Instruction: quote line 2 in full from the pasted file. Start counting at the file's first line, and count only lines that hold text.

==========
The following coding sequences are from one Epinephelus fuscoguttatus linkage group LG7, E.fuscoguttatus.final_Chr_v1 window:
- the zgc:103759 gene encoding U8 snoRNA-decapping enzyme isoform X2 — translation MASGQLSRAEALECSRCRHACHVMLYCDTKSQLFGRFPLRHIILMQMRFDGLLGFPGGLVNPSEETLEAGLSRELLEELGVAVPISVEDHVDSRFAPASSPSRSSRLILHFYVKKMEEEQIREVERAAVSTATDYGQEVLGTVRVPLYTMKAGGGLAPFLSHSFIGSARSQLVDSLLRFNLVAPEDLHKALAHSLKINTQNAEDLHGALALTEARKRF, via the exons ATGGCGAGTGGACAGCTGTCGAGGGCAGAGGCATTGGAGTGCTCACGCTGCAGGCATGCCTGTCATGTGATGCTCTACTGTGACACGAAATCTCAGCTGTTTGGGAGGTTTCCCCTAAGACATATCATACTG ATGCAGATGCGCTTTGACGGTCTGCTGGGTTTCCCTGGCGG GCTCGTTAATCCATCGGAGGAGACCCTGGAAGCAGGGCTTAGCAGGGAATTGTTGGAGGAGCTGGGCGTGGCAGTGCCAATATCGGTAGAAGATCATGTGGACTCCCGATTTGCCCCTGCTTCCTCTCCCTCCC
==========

- the zgc:103759 gene encoding U8 snoRNA-decapping enzyme isoform X2 — translation MASGQLSRAEALECSRCRHACHVMLYCDTKSQLFGRFPLRHIILMQMRFDGLLGFPGGLVNPSEETLEAGLSRELLEELGVAVPISVEDHVDSRFAPASSPSRSSRLILHFYVKKMEEEQIREVERAAVSTATDYGQEVLGTVRVPLYTMKAGGGLAPFLSHSFIGSARSQLVDSLLRFNLVAPEDLHKALAHSLKINTQNAEDLHGALALTEARKRF, via the exons ATGGCGAGTGGACAGCTGTCGAGGGCAGAGGCATTGGAGTGCTCACGCTGCAGGCATGCCTGTCATGTGATGCTCTACTGTGACACGAAATCTCAGCTGTTTGGGAGGTTTCCCCTAAGACATATCATACTG ATGCAGATGCGCTTTGACGGTCTGCTGGGTTTCCCTGGCGG GCTCGTTAATCCATCGGAGGAGACCCTGGAAGCAGGGCTTAGCAGGGAATTGTTGGAGGAGCTGGGCGTGGCAGTGCCAATATCGGTAGAAGATCATGTGGACTCCCGATTTGCCCCTGCTTCCTCTCCCTCCC